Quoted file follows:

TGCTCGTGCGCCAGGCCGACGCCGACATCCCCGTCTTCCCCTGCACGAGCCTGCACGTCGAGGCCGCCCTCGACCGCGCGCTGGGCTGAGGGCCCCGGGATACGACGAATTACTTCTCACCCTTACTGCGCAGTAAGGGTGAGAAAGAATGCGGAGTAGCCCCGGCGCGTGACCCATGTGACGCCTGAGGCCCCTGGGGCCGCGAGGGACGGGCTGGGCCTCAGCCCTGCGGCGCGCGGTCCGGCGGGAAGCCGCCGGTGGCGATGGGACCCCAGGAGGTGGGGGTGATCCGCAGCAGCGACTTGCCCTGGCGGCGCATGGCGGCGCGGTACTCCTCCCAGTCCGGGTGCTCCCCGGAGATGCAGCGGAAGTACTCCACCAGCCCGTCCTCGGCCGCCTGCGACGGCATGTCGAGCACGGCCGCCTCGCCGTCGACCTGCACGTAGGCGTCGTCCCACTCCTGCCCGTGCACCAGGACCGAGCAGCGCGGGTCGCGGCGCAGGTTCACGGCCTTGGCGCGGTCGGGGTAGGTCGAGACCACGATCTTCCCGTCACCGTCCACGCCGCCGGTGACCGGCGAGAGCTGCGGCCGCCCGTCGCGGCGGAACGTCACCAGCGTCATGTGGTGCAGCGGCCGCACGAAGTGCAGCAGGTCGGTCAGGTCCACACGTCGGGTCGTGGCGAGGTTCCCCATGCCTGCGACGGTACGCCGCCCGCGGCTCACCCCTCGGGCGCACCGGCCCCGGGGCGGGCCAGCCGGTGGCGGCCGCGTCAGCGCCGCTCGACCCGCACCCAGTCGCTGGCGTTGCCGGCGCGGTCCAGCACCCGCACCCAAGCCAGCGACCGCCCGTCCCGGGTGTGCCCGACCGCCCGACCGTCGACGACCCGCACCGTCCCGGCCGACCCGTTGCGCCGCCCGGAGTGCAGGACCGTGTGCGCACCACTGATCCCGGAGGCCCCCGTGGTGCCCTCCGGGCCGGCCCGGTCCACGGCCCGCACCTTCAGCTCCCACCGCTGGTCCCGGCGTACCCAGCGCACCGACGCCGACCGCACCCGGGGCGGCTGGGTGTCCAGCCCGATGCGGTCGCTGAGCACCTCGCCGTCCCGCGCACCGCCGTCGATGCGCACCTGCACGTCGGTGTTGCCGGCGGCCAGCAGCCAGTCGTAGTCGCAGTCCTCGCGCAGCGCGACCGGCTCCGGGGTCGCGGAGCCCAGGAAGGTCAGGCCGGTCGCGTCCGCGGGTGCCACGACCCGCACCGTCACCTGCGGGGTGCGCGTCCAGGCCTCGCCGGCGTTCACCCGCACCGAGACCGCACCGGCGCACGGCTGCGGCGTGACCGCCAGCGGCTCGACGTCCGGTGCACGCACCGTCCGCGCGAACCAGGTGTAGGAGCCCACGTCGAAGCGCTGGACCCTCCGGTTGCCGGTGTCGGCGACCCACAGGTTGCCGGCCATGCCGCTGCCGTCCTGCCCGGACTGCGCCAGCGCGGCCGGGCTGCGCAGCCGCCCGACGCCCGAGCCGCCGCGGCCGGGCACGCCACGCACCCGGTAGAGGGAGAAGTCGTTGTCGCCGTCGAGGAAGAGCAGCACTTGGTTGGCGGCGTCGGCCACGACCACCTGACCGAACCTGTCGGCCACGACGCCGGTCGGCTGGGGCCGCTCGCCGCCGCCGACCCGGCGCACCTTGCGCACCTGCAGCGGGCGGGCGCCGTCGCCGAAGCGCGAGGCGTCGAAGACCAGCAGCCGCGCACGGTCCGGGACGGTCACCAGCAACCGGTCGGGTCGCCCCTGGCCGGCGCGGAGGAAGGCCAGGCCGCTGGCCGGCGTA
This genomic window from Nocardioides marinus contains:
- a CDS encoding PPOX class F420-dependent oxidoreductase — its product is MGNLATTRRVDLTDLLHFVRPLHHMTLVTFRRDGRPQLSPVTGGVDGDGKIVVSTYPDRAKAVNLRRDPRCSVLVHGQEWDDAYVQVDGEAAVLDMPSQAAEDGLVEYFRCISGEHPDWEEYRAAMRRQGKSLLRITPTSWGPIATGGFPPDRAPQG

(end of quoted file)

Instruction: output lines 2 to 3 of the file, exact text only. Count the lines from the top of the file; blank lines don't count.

This genomic window from Nocardioides marinus contains:
- a CDS encoding PPOX class F420-dependent oxidoreductase — its product is MGNLATTRRVDLTDLLHFVRPLHHMTLVTFRRDGRPQLSPVTGGVDGDGKIVVSTYPDRAKAVNLRRDPRCSVLVHGQEWDDAYVQVDGEAAVLDMPSQAAEDGLVEYFRCISGEHPDWEEYRAAMRRQGKSLLRITPTSWGPIATGGFPPDRAPQG